Subject: Indigenous Family Literacy Circle November 2017 Newsletter

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Come Walk in My Moccasins Newsletter
November 2017

In this issue:
Books: I See Me, The Legend of Beaver's Tail, Call of the Fiddle
Our Stories: The Old Teachers of the Language by Onagottay
Our Songs: Women's Power Song
Our Dances: Red River Jig
Traditional Arts: Leather Mittens
Recipe: Harvest Bean Soup
Our Words: Plains Cree Pronouns
Did you know?
Louis Riel Day is held every year on November 16 across the Métis homelands. November 16 is the anniversary of Riel's execution in 1885.
Featured Books
I See Me

For infants

Eating and sleeping are two popular pastimes for babies, but that’s not all they do. I See Me by Margaret Manuel provides a tender snapshot of what an infant’s day—or hour—might look like. Each adorable image includes an English caption with space below for parents to translate the word into their own language. (Adapted from
The Legend of the Beaver's Tail

For preschoolers

Long ago Beaver did not look like he does now. Yes, he had two very large front teeth, but his tail was not wide and flat. It was thick with silky fur. Vain Beaver is inordinately proud of his glorious tail. When he's not bragging about his tail, Beaver spends his time grooming it, while the other woodland creatures go about their business of finding food and shelter for their families. Eventually Beaver's boasting drives away his friends and he is left on his own. But when his tail is flattened in an accident (of his own making), Beaver learns to value its new shape and seeks to make amends with his friends. This story written by Stephanie Shaw is based on an Ojibwe legend. (Adapted from
Call of the Fiddle

For school-age children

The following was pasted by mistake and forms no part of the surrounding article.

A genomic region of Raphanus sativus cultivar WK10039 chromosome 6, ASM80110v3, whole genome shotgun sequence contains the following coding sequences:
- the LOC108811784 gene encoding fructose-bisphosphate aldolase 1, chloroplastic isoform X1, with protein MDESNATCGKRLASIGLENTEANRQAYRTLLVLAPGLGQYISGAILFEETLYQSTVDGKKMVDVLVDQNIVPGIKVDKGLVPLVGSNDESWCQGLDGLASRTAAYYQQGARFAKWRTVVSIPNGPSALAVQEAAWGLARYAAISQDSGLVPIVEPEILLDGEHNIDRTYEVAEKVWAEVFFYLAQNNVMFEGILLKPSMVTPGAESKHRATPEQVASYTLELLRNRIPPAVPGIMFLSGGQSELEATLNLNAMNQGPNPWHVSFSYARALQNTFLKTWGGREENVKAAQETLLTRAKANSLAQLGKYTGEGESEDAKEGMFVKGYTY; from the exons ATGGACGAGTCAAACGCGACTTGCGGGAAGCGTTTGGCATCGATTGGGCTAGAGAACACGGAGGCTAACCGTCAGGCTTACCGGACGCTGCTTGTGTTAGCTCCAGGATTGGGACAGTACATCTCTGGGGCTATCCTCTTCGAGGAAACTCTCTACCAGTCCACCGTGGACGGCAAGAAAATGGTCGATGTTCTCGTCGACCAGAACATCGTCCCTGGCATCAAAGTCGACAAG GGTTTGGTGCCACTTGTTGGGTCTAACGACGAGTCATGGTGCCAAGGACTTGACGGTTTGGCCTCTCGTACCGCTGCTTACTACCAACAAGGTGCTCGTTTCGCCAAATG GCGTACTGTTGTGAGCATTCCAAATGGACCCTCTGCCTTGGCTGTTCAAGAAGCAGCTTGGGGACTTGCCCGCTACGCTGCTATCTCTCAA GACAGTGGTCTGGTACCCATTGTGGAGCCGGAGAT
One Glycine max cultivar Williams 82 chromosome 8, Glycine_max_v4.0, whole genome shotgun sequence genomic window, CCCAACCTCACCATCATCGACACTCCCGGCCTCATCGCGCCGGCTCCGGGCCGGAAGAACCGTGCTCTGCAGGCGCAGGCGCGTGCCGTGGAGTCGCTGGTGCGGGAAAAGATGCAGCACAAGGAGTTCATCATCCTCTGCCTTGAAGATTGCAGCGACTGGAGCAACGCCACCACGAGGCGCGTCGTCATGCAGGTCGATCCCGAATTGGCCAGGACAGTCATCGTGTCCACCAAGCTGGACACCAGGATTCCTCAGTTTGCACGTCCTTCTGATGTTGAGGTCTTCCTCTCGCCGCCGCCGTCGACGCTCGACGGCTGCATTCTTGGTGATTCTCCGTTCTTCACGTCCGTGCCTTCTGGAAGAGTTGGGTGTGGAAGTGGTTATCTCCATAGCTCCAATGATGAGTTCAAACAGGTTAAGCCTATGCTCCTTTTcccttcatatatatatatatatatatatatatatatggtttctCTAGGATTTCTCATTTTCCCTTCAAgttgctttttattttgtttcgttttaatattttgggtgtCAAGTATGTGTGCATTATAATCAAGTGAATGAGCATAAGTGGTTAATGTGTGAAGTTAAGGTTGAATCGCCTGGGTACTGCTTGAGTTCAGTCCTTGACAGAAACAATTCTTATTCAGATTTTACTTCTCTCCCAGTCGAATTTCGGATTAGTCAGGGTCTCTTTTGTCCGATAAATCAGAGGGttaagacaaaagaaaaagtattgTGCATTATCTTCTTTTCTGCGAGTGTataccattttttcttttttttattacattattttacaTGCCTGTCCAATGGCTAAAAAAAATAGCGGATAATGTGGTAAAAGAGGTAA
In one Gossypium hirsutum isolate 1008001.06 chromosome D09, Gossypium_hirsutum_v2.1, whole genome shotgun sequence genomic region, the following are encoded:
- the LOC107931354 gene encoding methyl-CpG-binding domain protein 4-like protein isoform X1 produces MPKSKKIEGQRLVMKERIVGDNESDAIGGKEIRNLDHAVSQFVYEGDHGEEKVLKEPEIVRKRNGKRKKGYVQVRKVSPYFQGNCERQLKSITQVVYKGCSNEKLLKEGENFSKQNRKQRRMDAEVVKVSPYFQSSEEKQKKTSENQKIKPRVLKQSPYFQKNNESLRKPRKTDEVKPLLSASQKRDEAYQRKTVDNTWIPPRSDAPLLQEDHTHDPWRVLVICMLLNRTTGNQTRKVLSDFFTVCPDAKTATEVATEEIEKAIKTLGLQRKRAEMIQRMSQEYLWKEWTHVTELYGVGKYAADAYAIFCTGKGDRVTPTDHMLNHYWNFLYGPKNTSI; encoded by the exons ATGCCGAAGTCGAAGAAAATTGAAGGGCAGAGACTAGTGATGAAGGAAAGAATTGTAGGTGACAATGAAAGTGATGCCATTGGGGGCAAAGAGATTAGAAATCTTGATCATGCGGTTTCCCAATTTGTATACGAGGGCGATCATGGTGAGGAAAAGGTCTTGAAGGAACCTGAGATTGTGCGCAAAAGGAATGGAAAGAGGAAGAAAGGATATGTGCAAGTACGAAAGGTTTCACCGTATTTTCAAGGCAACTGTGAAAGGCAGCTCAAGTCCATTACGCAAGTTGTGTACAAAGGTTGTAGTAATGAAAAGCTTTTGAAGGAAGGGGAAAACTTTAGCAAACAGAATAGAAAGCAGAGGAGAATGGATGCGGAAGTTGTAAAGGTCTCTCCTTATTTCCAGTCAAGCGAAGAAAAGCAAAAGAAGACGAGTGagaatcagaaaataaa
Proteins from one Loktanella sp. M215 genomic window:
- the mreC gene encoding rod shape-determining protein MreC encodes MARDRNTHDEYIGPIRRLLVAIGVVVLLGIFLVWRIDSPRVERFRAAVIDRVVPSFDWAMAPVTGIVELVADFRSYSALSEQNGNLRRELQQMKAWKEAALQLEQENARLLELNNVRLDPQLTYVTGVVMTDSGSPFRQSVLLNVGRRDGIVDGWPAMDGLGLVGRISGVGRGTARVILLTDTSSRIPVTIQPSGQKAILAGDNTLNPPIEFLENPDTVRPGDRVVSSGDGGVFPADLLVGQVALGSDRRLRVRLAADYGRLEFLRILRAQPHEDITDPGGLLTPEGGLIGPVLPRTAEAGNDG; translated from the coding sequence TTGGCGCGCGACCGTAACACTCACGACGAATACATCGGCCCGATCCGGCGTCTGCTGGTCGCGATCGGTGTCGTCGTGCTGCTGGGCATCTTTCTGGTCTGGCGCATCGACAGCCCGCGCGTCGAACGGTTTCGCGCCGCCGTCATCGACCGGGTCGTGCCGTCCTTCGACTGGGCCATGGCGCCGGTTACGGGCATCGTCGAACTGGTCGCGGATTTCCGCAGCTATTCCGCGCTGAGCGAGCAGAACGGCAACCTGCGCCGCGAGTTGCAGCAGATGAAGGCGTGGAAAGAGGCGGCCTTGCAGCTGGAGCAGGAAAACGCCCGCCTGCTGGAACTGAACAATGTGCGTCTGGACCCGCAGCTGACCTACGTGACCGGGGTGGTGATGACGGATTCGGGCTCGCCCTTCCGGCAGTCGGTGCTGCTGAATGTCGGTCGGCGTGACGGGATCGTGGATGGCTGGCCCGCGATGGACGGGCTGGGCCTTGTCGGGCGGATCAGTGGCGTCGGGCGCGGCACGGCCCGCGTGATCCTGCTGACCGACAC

Call of the Fiddle by Wilfred Burton and Anne Patton completes the trilogy of a young boy as he embraces his Métis heritage and carries on his family's traditions. Join Nolin one last time as he hears the rollicking rhythm of the Red River Jig, learns of tearful memories, and experiences the excitement of jigging at Batoche. This bilingual (English/Michif) picture book contains an audio CD with the story read in English, Michif, along with music such as the Red River Jig and 3 additional jigs. (adapted from
Our Stories
The Old Teachers of the Language; Don't Let Our Language Die

Onagottay, an Anishinaabe Elder, expresses his passion to keep his Indigenous language alive. Through song, art and words, Onagottay tells us that " Without the language, we're just a descendant of the people." (2 minute video)
This story has been created through Kingston Indigenous Language Nest and the Indigenous Health Program through Kingston Community Health Centres.
Our Songs 
"Ka'satstenhserowa:nen" - Women's Power Song

Listen to this beautiful Mohawk song shared by Akwesasne Women Singers. (video is 2 minutes)

The lyrics tell us that women have good minds.
Women carry good medicine. They carry strength.

Our Dances
Red River Jig

The unofficial anthem of the Métis Nation is the Red River Jig. In Michif language of the Métis it is known as “oayache mannin”, and is considered a traditional dance. The origins of the dance lie in the traditional dances of the First Nations, French, English, Scots, and Orcadian peoples from whom the Métis Nation was born.